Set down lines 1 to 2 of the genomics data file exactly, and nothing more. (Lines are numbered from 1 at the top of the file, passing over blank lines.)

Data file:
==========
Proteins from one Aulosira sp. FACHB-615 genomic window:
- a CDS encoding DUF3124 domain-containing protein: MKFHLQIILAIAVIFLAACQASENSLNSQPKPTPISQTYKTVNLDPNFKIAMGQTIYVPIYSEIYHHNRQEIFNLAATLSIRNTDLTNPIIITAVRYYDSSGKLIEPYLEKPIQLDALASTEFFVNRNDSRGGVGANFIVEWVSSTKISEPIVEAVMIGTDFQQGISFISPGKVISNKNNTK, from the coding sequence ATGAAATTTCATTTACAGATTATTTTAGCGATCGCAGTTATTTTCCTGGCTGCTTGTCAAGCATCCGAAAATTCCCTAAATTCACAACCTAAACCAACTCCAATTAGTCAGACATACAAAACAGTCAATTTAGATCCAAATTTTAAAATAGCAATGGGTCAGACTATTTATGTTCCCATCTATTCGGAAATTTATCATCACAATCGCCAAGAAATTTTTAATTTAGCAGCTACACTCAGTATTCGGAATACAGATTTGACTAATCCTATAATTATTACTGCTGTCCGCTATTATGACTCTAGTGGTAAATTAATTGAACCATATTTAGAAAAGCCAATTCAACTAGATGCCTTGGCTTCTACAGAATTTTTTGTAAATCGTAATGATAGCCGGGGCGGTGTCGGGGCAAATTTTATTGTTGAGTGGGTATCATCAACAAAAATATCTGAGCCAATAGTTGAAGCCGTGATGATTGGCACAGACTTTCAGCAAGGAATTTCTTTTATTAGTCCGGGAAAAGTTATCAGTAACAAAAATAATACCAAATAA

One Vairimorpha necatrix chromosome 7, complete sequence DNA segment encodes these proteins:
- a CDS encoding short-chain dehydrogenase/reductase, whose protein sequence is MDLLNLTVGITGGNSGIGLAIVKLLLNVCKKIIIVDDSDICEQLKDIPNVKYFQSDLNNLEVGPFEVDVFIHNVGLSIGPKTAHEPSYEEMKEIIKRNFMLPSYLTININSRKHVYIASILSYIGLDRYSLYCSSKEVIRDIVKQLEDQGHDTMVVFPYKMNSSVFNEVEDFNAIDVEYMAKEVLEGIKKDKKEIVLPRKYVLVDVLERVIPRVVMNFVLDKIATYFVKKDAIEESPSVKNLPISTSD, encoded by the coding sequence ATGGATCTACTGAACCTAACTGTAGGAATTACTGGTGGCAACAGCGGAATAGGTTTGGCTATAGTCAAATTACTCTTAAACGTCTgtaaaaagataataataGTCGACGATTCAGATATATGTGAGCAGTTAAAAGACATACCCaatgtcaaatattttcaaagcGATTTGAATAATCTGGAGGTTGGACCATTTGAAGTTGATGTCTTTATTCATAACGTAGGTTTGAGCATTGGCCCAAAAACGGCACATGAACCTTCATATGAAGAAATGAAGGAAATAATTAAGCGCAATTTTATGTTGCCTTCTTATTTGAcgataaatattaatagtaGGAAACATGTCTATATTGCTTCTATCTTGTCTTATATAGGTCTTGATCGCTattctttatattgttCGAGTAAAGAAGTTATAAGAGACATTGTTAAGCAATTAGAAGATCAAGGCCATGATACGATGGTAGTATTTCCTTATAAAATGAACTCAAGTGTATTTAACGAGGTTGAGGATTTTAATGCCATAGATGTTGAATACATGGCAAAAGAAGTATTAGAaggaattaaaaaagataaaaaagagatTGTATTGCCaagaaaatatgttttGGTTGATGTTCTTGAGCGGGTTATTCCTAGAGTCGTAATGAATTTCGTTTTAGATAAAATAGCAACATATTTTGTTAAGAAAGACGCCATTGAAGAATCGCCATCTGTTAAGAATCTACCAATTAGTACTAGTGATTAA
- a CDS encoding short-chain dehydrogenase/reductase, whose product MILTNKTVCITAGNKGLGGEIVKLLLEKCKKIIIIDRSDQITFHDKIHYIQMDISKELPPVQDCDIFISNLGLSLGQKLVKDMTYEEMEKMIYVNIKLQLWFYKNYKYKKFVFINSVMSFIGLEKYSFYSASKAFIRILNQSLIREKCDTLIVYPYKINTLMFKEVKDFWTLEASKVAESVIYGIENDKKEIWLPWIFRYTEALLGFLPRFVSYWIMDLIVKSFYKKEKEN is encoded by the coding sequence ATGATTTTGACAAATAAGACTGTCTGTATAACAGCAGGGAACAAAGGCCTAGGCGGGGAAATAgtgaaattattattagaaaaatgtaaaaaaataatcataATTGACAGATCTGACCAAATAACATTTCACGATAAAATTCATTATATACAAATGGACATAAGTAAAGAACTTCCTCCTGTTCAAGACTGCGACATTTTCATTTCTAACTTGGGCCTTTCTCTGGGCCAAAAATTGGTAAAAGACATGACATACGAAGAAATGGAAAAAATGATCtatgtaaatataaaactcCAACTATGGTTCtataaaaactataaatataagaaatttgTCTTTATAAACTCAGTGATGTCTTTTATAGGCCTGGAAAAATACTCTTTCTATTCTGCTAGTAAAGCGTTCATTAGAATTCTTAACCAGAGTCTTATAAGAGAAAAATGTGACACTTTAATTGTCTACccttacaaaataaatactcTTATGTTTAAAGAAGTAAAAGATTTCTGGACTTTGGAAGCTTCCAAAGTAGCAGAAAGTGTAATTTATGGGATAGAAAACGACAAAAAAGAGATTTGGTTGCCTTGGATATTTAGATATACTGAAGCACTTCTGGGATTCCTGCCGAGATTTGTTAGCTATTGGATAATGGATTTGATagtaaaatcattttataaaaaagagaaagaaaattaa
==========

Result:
Proteins from one Aulosira sp. FACHB-615 genomic window:
- a CDS encoding DUF3124 domain-containing protein: MKFHLQIILAIAVIFLAACQASENSLNSQPKPTPISQTYKTVNLDPNFKIAMGQTIYVPIYSEIYHHNRQEIFNLAATLSIRNTDLTNPIIITAVRYYDSSGKLIEPYLEKPIQLDALASTEFFVNRNDSRGGVGANFIVEWVSSTKISEPIVEAVMIGTDFQQGISFISPGKVISNKNNTK, from the coding sequence ATGAAATTTCATTTACAGATTATTTTAGCGATCGCAGTTATTTTCCTGGCTGCTTGTCAAGCATCCGAAAATTCCCTAAATTCACAACCTAAACCAACTCCAATTAGTCAGACATACAAAACAGTCAATTTAGATCCAAATTTTAAAATAGCAATGGGTCAGACTATTTATGTTCCCATCTATTCGGAAATTTATCATCACAATCGCCAAGAAATTTTTAATTTAGCAGCTACACTCAGTATTCGGAATACAGATTTGACTAATCCTATAATTATTACTGCTGTCCGCTATTATGACTCTAGTGGTAAATTAATTGAACCATATTTAGAAAAGCCAATTCAACTAGATGCCTTGGCTTCTACAGAATTTTTTGTAAATCGTAATGATAGCCGGGGCGGTGTCGGGGCAAATTTTATTGTTGAGTGGGTATCATCAACAAAAATATCTGAGCCAATAGTTGAAGCCGTGATGATTGGCACAGACTTTCAGCAAGGAATTTCTTTTATTAGTCCGGGAAAAGTTATCAGTAACAAAAATAATACCAAATAA